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6 days to go to Insect Week


   In 2019 a series of events is taking place worldwide to celebrate the true flies (Diptera).

Flies are one of the most ecologically diverse groups of animals; they are important in many ecosystem processes such as pollination, decomposition, predation as well as vectors of disease.  Increasingly, flies are also being farmed as a new protein source to feed both humans and livestock.

You can take part in field walks, collection visits, natural history talks and identification workshops at museums, natural history societies, schools and universities throughout 2019.  There will be find fly-related displays at events such as the Royal Entomological Society’s Insect Festival in York on Sunday 7th July.

One of highlights of the year will be recording Bee-flies in early spring, find about the Bee-fly Bombylius major and the Dotted Bee-fly Bombylius discolor on the Biological Record Centre’s Bee-fly Watch page.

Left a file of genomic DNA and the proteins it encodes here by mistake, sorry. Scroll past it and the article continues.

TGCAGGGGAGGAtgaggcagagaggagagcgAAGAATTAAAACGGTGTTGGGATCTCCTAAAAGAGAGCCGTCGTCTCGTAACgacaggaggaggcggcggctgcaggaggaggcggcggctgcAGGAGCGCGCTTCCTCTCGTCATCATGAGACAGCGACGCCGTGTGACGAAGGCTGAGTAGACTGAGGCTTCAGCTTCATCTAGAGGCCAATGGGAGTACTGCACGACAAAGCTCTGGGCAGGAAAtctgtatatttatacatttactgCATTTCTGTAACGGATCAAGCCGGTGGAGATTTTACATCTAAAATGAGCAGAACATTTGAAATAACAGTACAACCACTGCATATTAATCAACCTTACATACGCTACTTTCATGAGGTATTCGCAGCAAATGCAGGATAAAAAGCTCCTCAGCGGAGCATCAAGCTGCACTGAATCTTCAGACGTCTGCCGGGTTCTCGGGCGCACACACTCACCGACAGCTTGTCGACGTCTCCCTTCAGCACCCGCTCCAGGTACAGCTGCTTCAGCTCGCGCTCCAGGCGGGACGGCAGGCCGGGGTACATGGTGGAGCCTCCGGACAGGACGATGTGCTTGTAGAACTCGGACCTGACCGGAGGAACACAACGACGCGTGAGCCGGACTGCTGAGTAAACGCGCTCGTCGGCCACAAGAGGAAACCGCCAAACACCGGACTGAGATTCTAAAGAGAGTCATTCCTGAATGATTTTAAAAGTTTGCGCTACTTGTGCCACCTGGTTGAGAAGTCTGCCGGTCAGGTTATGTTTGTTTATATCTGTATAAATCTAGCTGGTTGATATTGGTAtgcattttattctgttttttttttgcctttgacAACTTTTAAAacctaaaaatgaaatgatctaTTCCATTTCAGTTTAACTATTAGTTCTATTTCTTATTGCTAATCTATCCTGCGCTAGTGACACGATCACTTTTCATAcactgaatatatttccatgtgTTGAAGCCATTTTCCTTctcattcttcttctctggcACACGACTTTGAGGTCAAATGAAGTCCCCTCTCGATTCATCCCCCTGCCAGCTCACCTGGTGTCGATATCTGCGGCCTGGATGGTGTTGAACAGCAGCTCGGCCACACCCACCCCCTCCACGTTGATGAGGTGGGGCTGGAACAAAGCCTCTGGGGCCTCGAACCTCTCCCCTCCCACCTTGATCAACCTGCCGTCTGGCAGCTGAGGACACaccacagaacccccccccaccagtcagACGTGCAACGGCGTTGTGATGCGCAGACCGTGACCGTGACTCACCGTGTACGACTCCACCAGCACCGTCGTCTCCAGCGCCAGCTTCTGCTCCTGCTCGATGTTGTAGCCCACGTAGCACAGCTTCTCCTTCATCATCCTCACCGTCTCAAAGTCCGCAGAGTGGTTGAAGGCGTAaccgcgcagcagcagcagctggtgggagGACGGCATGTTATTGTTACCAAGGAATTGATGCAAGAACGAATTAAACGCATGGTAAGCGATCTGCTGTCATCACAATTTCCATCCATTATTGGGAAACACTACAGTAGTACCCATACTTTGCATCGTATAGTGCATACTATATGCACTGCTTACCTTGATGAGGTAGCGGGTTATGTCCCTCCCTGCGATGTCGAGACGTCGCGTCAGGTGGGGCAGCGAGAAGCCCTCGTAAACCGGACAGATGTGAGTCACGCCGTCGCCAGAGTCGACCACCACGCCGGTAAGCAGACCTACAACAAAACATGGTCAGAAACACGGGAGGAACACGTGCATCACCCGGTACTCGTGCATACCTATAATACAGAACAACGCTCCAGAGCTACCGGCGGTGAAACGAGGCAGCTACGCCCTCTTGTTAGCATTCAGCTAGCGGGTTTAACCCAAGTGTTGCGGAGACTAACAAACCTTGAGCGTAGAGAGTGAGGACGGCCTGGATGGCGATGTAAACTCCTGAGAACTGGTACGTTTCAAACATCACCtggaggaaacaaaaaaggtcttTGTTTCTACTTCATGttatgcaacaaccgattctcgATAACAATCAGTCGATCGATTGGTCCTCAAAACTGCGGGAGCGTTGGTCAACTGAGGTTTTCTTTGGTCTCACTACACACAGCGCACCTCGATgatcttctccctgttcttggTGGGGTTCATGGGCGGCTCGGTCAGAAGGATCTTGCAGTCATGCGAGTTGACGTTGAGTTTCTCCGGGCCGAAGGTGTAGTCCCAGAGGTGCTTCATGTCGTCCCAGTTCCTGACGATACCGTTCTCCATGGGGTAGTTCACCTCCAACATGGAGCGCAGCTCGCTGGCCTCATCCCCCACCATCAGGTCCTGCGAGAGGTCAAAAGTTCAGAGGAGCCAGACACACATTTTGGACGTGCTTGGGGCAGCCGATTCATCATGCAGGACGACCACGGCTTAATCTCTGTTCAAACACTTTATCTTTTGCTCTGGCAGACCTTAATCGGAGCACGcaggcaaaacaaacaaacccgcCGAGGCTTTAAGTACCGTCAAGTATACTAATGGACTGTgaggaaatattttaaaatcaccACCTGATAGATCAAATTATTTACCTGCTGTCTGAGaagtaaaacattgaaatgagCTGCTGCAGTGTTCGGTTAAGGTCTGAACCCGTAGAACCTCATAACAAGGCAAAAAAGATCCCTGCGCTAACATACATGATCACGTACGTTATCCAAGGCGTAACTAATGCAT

Follow #YearOfTheFly on social media and find out which species is Fly of the Month.

Have a look at the Dipterists Forum website to see what is happening through the year, find out more about flies, and join the community of people that study and love them.

If you are interested in running an event please contact Erica McAlister.

   Stalk-eyed Fly, ©Weixang Lee.  Robber Fly, ©Tienheng Low.




Did you know?

Buzzing bumblebees

Bumblebees can do 'buzz' pollination, wing muscles vibrate their bodies to extract and transfer flower pollen. 

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